Tuesday, November 13, 2007

How To Buy A New Computer

Okay, so this hasn't been done before, right? Well, I gave it some thought and I believe there are still some areas that can do to have some light shed on them with this topic. Any computer geeks can leave the room now, because this is aimed at the "average user" who doesn't really know what they're getting inside the box.

First Things First
Before you even begin to think about getting a new computer, you should really consider why you want/need one. Did your previous computer die of some kind of hardware failure? Does your current computer feel slow? Is there some new feature you wanted to add on to your computing experience? How much can you afford to spend?

All other factors aside, if the only reason you are looking at a new computer is because of hardware failure, sometimes replacing the part can save you hundreds, even after you pay a technician to take care of the matter. For a simple thing like a burnt out memory stick or a hard drive that no longer boots, the replacement is fairly quick and painless. If you're happy with your current computer and can get the parts, this is a great, inexpensive option.

Second Thoughts
Of course, if you can't get the parts, this leads to the next best thing: buying a refurbished computer. I know, nobody likes to get "hand me downs", least of all from a stranger, right? Well, the fact of the matter is that a properly configured computer from a few years ago is really all most people need. If your primary uses are word processing, publishing your photos, surfing the web and emailing your family, there's nothing wrong with staying away from the "bleeding edge" of computing.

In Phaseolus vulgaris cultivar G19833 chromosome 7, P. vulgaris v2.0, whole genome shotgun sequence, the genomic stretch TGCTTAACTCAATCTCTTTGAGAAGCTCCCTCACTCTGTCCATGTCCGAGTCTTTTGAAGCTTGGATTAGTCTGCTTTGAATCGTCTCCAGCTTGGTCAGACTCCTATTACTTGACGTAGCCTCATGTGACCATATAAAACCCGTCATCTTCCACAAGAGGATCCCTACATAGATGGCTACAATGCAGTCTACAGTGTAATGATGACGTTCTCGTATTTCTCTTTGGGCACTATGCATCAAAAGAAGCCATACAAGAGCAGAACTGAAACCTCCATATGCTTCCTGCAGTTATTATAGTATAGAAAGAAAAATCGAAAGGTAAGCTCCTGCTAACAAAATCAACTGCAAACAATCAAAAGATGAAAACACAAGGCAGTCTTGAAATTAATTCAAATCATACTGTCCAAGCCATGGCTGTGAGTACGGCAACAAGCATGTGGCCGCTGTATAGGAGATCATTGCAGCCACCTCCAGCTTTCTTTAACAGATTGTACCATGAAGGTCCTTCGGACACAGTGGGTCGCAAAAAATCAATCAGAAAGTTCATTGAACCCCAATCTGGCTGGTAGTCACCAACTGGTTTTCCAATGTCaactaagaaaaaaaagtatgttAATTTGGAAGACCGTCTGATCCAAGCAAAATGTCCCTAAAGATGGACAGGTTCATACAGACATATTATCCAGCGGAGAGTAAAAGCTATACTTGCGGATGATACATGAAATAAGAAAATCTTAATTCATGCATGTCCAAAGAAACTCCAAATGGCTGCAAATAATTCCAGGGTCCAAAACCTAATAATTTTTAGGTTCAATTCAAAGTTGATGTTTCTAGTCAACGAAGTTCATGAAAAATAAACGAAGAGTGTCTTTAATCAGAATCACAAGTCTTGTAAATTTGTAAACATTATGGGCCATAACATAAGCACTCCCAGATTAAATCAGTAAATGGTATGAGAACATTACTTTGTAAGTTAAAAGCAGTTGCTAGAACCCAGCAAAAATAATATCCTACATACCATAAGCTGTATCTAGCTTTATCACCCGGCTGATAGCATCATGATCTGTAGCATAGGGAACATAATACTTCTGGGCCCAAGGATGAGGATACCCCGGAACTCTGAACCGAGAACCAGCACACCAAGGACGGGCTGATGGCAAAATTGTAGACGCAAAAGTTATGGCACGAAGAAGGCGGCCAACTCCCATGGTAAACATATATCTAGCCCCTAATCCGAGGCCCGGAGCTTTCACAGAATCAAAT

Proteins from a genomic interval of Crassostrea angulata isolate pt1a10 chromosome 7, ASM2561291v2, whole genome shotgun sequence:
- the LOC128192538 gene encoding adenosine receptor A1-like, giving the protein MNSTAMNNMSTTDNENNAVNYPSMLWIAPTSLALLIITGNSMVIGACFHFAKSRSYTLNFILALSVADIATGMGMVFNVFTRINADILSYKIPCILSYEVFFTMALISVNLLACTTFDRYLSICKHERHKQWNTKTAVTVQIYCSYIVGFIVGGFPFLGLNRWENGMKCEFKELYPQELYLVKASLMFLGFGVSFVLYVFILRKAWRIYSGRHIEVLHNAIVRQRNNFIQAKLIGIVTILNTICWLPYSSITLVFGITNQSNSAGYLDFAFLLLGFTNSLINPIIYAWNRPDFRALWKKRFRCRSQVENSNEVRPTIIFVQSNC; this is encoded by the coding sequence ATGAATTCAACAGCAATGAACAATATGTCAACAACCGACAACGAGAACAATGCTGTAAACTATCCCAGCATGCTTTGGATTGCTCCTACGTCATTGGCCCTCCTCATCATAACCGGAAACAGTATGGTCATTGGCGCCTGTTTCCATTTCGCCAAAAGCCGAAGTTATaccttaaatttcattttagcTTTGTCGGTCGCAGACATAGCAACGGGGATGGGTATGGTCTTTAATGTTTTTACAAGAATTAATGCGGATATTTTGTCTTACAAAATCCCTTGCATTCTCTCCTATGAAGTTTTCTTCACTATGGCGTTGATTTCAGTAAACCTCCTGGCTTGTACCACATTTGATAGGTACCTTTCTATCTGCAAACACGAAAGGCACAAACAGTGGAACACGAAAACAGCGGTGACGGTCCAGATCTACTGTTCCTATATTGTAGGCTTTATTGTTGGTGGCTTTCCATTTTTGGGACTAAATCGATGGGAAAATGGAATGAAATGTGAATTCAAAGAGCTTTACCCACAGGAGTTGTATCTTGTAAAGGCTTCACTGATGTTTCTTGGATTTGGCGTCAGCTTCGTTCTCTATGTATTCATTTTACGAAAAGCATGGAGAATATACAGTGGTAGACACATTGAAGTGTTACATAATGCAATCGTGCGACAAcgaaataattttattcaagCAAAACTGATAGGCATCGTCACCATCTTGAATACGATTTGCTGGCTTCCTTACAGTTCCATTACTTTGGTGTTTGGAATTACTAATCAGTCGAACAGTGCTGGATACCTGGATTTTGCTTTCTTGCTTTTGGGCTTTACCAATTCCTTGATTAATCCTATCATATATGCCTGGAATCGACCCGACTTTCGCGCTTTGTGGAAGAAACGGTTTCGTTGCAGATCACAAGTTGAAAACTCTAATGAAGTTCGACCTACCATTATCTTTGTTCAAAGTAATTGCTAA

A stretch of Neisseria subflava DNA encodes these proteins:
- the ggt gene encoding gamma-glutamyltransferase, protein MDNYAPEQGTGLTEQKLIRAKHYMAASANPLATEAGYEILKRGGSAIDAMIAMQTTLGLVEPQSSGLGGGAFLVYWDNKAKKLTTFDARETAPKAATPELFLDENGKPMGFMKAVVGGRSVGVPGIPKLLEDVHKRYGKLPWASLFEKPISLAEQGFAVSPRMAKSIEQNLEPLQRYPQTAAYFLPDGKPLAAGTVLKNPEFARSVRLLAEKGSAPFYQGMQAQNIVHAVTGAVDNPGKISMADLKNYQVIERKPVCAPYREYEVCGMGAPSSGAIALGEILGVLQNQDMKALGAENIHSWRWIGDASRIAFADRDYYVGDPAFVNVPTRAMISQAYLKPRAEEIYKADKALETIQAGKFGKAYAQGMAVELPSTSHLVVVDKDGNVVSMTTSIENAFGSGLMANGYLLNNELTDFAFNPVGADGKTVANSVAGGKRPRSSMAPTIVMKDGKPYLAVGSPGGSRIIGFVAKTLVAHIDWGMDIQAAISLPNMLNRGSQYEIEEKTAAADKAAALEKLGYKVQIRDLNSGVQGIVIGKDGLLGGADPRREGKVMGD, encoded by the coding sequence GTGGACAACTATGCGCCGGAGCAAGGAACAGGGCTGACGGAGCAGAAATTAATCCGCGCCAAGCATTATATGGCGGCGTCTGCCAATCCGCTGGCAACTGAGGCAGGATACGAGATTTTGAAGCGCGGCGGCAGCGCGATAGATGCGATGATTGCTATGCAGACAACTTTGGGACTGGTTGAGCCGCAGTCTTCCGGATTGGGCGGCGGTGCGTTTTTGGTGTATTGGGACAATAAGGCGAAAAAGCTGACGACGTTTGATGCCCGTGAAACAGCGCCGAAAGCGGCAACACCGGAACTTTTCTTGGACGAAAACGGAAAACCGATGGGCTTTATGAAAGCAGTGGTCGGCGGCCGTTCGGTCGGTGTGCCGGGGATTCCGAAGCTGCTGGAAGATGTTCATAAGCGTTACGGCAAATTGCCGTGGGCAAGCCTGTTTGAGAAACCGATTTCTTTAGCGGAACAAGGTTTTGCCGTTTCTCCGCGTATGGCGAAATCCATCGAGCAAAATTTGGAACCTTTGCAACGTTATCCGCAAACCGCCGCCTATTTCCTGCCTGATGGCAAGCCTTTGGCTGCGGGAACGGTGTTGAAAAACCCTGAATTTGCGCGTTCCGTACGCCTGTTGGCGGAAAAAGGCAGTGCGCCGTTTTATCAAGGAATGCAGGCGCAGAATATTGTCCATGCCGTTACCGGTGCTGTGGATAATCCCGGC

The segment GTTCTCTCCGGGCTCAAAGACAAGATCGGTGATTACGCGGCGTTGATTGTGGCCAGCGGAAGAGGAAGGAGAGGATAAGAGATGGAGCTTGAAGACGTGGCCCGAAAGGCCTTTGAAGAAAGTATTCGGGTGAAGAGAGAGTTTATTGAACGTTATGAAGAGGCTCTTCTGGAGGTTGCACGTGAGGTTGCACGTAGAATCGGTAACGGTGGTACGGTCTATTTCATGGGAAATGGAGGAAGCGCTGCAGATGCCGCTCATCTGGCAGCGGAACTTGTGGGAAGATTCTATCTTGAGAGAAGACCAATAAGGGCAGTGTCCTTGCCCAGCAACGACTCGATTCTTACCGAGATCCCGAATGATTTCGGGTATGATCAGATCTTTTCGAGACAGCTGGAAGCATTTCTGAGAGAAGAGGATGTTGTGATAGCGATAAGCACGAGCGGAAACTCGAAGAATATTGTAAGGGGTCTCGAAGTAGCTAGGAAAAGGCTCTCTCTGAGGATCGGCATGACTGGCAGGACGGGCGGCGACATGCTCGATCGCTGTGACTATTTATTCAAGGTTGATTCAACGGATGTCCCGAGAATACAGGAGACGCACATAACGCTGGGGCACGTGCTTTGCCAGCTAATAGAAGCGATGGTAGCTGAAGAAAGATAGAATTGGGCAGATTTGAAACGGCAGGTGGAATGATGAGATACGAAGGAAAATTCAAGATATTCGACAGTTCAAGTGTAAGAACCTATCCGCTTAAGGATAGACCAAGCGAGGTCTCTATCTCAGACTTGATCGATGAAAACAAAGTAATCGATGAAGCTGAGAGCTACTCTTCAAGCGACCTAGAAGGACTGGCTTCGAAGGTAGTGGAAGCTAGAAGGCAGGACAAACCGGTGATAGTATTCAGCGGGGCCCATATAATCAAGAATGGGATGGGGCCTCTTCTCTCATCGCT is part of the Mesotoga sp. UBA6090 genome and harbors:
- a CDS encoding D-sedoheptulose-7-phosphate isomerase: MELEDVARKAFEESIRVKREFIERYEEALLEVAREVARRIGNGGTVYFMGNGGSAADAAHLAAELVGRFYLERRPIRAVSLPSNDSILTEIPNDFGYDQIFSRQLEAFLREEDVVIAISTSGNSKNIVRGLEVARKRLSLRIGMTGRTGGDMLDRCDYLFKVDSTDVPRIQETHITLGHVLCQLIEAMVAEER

Several companies refurbish computers at a greatly reduced price from their brand new counterparts. If you look around, you can usually find them. Things to note are that the older computers tend to come with less RAM (or memory) and less disk space. If you're a photo buff you'll probably want to upgrade the default hard drive; adding a stick of RAM can speed up your computer considerably if you like to surf, email and run your word processor all at once.

If refurbished just isn't for you, there's always the clearance models. These are still new computers, but at the end of their production run. The benefit to you is that they still have the same warranties as new and are factory-fresh, but they're "last year's model" and won't be snapped up by the bleeding edge crowd. These also tend to be at a generous discount, and are a bit easier to find at major retailers.

Take Three
Okay, so you're not in the market for a new computer because something broke, you don't want something refurbished and you're not in the mood for a clearance sale. The next common motive for buying a new computer is that your computer is getting slow. Or there's something new out there that Microsoft or Apple says you've got to have. Here's where you make a judgment call: is your computer really getting slower in it's old age, or are you expecting more of it? When you run the same old programs you've run on it for years, does it actually take longer? If so, you may have a virus or some malware on your system that needs to be looked at. Instead of a new computer, have a trusted technician clean up your PC and whip it back into shape.